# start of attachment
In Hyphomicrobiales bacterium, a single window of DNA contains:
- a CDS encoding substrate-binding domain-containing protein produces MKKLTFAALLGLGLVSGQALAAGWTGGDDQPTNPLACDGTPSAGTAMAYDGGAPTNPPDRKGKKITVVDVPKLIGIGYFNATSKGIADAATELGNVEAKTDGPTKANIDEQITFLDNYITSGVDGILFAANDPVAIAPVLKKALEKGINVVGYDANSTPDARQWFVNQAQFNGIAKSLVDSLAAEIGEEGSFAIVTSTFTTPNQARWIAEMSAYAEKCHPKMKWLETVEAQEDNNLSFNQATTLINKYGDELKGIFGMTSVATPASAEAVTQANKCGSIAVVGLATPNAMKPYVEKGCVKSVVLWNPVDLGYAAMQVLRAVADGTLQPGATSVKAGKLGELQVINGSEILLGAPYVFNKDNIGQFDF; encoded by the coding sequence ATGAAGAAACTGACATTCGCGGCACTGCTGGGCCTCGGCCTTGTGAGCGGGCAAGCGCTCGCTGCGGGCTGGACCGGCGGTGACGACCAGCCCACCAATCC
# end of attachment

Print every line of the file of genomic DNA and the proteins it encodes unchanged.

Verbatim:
In Hyphomicrobiales bacterium, a single window of DNA contains:
- a CDS encoding substrate-binding domain-containing protein produces MKKLTFAALLGLGLVSGQALAAGWTGGDDQPTNPLACDGTPSAGTAMAYDGGAPTNPPDRKGKKITVVDVPKLIGIGYFNATSKGIADAATELGNVEAKTDGPTKANIDEQITFLDNYITSGVDGILFAANDPVAIAPVLKKALEKGINVVGYDANSTPDARQWFVNQAQFNGIAKSLVDSLAAEIGEEGSFAIVTSTFTTPNQARWIAEMSAYAEKCHPKMKWLETVEAQEDNNLSFNQATTLINKYGDELKGIFGMTSVATPASAEAVTQANKCGSIAVVGLATPNAMKPYVEKGCVKSVVLWNPVDLGYAAMQVLRAVADGTLQPGATSVKAGKLGELQVINGSEILLGAPYVFNKDNIGQFDF; encoded by the coding sequence ATGAAGAAACTGACATTCGCGGCACTGCTGGGCCTCGGCCTTGTGAGCGGGCAAGCGCTCGCTGCGGGCTGGACCGGCGGTGACGACCAGCCCACCAATCC